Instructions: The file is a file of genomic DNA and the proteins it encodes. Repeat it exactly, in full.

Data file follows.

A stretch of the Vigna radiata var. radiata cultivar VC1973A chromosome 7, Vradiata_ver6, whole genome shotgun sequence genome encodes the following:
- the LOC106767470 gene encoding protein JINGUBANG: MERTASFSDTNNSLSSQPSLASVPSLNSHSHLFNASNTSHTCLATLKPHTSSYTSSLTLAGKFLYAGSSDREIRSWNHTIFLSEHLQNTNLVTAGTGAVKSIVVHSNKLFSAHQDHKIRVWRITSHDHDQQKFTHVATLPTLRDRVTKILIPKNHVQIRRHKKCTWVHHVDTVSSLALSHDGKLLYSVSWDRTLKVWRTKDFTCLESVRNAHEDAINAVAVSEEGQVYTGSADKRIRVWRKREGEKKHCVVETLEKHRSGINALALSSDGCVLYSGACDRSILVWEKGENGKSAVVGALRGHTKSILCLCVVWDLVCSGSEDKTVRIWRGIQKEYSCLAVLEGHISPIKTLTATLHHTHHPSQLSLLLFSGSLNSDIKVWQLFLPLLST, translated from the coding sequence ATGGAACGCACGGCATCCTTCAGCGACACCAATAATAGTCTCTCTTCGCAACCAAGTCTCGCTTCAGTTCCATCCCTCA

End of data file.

A stretch of the Vigna radiata var. radiata cultivar VC1973A chromosome 7, Vradiata_ver6, whole genome shotgun sequence genome encodes the following:
- the LOC106767470 gene encoding protein JINGUBANG: MERTASFSDTNNSLSSQPSLASVPSLNSHSHLFNASNTSHTCLATLKPHTSSYTSSLTLAGKFLYAGSSDREIRSWNHTIFLSEHLQNTNLVTAGTGAVKSIVVHSNKLFSAHQDHKIRVWRITSHDHDQQKFTHVATLPTLRDRVTKILIPKNHVQIRRHKKCTWVHHVDTVSSLALSHDGKLLYSVSWDRTLKVWRTKDFTCLESVRNAHEDAINAVAVSEEGQVYTGSADKRIRVWRKREGEKKHCVVETLEKHRSGINALALSSDGCVLYSGACDRSILVWEKGENGKSAVVGALRGHTKSILCLCVVWDLVCSGSEDKTVRIWRGIQKEYSCLAVLEGHISPIKTLTATLHHTHHPSQLSLLLFSGSLNSDIKVWQLFLPLLST, translated from the coding sequence ATGGAACGCACGGCATCCTTCAGCGACACCAATAATAGTCTCTCTTCGCAACCAAGTCTCGCTTCAGTTCCATCCCTCA